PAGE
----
Traveller's site for Crossrail

A new travellers site, set within the confines of the Bow Triangle in London's east end, the process and the developing design set the benchmark for the local authority to base future designs

£4 million

We begun working on this new travellers site in Eleanor Street, Bow Triangle, east London several years ago. Each of the 21 new 'pitches' on the site was designed to contain an amenity block or 'chalet', external private amenity space, room to park caravans, refuse storage and an area for domestic pets and housing an individual family. The chalets themselves, the private external pitch spaces and the wider public realm areas on the site were designed with very strong sustainable influences such as green roofs, recyclable grey water, solar panels and external SUDS systems. We have designed the chalets themselves with off site fabricated SIP's panelised systems forming the shell.

The pitches would then be linked to the wider public realm by a carefully considered road network and landscaping design to bind the site together and create a greater sense of community. Set within this context and with a new triangular shaped site to work from, the positioning of the new pitches became very responsive to its context and allowed us to create a properly organised site design and a new public realm both for the site and the wider community.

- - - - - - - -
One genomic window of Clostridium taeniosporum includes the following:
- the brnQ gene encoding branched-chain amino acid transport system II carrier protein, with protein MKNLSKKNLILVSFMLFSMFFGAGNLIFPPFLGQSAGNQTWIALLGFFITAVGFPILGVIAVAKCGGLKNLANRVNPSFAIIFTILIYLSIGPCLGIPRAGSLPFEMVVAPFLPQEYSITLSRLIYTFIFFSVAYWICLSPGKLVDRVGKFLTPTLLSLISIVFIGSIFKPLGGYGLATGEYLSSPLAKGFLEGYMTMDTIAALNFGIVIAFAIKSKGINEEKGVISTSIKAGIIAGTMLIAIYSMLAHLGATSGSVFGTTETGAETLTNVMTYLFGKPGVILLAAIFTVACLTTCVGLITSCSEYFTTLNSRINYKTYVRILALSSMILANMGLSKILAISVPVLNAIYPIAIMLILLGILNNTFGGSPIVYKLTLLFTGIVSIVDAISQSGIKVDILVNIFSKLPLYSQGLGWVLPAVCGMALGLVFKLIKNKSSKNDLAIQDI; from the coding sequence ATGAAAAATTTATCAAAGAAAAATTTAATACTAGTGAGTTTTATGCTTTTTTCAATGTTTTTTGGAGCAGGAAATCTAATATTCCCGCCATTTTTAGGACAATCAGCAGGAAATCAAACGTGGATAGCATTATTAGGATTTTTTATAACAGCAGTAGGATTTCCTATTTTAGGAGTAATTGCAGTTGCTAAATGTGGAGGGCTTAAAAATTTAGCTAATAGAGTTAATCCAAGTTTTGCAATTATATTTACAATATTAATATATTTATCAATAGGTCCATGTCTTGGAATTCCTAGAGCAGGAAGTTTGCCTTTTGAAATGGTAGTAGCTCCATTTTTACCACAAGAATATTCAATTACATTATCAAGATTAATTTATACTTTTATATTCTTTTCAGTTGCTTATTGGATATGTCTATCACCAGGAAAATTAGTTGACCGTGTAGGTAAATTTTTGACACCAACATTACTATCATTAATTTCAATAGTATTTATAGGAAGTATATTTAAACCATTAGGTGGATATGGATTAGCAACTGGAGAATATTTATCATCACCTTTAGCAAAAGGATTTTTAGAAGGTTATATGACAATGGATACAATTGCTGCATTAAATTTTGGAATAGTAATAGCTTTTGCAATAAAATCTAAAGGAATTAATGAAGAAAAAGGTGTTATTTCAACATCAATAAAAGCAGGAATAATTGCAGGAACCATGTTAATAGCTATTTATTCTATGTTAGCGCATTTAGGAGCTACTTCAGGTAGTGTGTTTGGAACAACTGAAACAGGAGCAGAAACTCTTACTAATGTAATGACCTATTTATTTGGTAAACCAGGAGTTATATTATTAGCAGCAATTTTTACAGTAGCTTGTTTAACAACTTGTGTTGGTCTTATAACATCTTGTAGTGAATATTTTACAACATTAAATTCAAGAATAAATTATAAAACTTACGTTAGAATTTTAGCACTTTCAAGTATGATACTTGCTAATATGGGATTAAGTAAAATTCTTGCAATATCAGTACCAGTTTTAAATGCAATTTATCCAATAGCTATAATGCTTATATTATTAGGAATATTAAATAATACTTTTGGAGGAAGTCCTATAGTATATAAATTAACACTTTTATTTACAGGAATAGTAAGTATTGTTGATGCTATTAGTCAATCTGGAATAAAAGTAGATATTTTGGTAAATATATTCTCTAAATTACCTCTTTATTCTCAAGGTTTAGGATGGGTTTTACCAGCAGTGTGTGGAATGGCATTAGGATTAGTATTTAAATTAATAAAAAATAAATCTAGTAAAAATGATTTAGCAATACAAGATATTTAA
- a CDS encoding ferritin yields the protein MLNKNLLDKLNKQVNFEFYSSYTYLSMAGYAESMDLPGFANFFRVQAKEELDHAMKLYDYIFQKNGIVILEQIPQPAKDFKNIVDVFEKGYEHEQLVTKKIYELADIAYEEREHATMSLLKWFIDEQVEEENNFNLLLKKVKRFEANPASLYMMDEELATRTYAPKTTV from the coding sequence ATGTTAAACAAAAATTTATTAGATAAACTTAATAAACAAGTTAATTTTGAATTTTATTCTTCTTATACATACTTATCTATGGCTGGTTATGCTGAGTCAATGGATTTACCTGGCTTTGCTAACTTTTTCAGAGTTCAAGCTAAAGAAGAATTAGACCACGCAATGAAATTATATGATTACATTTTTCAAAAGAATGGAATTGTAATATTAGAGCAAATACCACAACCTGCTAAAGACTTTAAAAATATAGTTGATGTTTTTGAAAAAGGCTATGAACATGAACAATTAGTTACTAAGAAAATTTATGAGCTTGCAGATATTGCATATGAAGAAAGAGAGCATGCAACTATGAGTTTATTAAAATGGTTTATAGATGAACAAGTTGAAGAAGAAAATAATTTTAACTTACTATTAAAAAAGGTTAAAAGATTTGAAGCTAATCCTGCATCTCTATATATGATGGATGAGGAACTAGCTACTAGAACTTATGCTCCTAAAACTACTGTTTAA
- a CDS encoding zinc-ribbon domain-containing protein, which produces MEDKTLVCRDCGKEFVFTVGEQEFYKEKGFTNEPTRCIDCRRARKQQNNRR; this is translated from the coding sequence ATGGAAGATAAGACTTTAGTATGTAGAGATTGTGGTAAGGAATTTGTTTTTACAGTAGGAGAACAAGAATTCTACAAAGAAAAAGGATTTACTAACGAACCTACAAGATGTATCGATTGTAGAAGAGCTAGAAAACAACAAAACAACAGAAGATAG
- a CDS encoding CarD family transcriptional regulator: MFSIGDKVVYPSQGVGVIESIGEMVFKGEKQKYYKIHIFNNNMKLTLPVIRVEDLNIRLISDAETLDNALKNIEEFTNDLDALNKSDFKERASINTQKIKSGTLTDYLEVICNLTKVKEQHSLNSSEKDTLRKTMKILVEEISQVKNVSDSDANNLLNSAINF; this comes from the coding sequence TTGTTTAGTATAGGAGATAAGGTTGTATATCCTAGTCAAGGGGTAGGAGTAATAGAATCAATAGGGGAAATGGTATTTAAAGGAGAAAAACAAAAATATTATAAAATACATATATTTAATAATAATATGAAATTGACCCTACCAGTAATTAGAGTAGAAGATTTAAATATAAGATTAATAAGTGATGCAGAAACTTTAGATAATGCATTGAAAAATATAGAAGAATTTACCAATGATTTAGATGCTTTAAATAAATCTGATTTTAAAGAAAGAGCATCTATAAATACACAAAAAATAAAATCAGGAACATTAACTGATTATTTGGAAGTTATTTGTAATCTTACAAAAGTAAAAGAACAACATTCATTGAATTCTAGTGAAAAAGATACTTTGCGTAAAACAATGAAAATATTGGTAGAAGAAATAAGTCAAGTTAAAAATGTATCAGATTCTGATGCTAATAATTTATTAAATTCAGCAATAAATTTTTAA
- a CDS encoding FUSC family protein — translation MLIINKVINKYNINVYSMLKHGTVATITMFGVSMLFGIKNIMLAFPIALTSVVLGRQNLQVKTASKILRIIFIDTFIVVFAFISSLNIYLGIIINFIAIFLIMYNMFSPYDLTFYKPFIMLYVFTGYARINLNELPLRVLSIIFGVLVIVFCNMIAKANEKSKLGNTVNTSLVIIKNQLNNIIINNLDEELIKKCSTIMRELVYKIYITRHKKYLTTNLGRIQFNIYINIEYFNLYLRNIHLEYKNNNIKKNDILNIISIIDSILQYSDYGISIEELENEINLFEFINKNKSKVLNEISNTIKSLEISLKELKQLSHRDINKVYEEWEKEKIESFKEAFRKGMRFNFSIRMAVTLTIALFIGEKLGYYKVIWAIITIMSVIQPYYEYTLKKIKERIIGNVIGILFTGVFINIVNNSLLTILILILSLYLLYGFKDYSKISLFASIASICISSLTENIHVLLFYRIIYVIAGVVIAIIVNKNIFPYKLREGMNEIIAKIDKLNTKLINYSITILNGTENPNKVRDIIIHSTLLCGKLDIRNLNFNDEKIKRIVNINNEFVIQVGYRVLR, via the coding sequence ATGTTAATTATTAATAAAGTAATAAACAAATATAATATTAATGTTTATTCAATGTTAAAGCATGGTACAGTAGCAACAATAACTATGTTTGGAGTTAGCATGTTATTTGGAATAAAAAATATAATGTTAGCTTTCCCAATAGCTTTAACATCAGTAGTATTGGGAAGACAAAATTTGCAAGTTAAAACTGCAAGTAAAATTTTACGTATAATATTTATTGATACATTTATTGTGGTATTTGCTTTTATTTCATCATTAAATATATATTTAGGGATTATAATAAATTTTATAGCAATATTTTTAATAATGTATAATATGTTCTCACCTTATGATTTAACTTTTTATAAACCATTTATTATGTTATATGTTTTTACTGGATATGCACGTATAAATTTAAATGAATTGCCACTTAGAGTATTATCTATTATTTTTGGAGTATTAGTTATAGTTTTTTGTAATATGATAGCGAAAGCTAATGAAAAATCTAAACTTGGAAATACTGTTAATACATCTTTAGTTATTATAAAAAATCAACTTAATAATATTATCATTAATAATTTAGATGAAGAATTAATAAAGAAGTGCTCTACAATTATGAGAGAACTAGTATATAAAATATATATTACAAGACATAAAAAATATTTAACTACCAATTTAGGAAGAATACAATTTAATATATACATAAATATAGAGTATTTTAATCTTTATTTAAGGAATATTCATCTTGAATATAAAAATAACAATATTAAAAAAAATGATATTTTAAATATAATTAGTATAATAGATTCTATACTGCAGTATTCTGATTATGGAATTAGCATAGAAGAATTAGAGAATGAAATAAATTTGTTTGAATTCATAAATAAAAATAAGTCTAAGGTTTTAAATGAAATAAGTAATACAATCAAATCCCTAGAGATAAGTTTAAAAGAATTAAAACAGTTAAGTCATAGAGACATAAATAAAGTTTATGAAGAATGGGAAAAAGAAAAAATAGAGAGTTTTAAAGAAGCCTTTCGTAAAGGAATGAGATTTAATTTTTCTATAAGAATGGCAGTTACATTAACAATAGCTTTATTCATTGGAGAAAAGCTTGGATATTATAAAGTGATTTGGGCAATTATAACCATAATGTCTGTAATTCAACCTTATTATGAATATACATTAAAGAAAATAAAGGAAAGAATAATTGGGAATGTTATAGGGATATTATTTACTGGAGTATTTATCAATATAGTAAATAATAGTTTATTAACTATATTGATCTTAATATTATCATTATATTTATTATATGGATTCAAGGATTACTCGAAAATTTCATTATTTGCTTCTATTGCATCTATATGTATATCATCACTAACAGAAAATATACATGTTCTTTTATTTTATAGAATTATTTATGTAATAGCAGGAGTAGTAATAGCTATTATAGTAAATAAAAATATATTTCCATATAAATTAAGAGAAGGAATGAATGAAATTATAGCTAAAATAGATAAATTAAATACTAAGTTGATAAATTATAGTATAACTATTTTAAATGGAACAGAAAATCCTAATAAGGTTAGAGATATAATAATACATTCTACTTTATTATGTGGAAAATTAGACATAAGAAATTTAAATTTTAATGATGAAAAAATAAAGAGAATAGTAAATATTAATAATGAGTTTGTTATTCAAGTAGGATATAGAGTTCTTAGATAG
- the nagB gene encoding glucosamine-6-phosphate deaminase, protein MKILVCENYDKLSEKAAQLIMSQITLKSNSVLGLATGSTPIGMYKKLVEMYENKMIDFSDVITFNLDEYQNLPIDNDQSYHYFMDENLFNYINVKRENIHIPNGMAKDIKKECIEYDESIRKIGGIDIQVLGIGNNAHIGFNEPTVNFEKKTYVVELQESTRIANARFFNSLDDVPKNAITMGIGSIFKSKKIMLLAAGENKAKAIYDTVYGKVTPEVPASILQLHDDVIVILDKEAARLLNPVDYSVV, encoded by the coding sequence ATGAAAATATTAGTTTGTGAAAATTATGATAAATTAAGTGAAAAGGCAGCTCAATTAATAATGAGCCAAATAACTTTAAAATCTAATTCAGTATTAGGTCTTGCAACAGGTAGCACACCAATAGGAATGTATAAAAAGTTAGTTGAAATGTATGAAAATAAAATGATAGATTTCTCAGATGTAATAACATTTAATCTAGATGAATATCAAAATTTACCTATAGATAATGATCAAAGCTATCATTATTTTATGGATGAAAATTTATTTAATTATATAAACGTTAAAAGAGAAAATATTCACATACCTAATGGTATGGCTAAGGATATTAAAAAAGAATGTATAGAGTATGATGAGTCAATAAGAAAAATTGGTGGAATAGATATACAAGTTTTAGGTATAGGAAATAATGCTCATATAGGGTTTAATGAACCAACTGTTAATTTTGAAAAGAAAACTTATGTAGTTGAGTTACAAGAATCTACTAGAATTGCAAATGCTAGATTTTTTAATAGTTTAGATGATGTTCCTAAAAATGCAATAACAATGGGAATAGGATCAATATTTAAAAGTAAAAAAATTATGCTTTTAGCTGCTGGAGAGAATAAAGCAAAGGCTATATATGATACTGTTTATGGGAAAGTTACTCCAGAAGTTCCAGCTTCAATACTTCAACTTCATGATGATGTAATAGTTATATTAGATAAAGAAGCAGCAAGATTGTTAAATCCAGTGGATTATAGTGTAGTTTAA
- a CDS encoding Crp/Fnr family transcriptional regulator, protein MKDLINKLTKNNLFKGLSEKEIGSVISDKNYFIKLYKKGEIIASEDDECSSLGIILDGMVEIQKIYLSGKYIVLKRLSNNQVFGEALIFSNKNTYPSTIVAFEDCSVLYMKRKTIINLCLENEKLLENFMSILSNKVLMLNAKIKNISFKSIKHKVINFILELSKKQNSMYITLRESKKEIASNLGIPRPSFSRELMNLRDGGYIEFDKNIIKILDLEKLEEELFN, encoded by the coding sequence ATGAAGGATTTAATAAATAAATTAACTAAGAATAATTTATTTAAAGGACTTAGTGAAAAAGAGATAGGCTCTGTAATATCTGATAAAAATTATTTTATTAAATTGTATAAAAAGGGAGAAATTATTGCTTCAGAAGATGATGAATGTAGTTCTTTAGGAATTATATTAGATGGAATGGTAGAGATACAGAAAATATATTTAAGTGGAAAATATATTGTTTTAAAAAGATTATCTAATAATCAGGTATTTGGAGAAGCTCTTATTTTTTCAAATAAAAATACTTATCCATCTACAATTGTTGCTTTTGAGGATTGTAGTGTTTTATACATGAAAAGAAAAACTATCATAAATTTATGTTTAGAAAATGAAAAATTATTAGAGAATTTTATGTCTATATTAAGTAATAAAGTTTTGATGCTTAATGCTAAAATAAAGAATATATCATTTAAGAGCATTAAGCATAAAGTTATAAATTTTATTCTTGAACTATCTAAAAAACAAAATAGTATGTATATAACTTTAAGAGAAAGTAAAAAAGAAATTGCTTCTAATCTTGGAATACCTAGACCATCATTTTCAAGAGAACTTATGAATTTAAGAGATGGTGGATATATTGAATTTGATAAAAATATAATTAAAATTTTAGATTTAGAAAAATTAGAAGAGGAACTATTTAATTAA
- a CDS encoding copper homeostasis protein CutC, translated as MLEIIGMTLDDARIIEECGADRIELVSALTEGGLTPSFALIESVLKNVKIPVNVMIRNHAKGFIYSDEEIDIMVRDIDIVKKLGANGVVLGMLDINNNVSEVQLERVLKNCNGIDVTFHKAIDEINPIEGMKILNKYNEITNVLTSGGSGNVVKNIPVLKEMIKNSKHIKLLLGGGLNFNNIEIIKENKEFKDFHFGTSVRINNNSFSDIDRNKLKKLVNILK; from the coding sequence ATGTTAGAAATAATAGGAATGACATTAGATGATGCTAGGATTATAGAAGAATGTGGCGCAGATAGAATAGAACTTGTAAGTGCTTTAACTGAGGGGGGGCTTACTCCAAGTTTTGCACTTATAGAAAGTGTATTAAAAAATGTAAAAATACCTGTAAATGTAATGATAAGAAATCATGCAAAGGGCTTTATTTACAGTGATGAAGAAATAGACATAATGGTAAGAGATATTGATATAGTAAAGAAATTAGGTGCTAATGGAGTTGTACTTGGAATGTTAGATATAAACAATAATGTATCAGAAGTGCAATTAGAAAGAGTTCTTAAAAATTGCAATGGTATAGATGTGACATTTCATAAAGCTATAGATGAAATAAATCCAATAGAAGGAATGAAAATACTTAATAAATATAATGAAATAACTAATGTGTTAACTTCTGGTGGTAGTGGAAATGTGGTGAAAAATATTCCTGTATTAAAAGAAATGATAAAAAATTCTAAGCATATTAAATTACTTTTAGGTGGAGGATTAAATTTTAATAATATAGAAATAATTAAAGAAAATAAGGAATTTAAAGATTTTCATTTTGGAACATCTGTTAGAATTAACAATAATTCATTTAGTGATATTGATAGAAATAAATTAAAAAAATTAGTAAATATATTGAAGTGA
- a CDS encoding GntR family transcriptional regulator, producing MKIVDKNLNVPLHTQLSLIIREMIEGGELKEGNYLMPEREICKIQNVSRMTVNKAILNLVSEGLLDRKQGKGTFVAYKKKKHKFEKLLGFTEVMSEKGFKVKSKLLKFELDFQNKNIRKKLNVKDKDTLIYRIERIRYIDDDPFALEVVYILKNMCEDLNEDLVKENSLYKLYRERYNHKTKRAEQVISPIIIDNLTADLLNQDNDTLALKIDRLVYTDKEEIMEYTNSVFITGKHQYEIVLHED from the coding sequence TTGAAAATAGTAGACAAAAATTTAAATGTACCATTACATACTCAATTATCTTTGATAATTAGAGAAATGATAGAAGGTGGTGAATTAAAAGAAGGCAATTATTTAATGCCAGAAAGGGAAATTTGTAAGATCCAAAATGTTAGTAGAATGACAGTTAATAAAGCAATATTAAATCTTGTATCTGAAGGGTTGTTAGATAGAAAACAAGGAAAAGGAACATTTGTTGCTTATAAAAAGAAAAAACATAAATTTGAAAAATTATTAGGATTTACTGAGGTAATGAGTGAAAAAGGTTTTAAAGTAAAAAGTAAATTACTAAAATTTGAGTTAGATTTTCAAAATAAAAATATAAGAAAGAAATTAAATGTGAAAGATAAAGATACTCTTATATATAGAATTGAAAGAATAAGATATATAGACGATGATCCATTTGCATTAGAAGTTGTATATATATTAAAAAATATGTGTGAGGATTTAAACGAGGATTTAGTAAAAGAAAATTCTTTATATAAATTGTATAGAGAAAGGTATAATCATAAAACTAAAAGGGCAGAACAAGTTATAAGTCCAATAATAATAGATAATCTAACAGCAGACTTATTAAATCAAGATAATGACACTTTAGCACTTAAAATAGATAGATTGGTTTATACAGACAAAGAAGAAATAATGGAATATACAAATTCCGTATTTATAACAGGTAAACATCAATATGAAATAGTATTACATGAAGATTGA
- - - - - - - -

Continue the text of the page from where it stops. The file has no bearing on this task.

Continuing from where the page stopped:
Working closely with Tower Hamlets and other stakeholders, we ensured that all interests and views were recognised, understood and as far was reasonably and commercially practical included in the design of the site as it progressed. Each group had differing concerns and objectives that all needed to be managed and factored into the design. Set against this background, we embarked on a series on workshops with the stakeholders and especially with the travellers themselves over the course of many months.

Clare Donnelly, the project director and already use to large scale public consultation on other Crossrail projects and the Thames Tideway Tunnel, designed much of the site and presented these workshops, forming immediate rapport with the travelers and their families and other resident and trading groups. All views were robustly aired and the designs challenged but ultimately understood and used as a basis to democratically progress from and translate into architectural solutions. It was also through this process that we began to get an understanding of all the issues that the travelers, local residents and business groups alike faced and how by good design many of the issues on the existing site could be addressed and designed out. Through the careful staging of workshops, we managed to create a sense of understanding between the parties.

Other challenges also came in the form of the strict planning requirements that were placed on the site and being asked to work to relatively new prescriptive guidance on travellers sites which often needed challenging and testing against its functionality. We achieved this through the collaborative process and by the application of good quality and coherent design solutions. Design quality in the project has very much come from us taking a holistic approach to how a community could be formed on the site and addressing private versus public space issues.

Work on site has recently started with Fereday Pollard being retained as lead architects and an expected completion date in early 2014.

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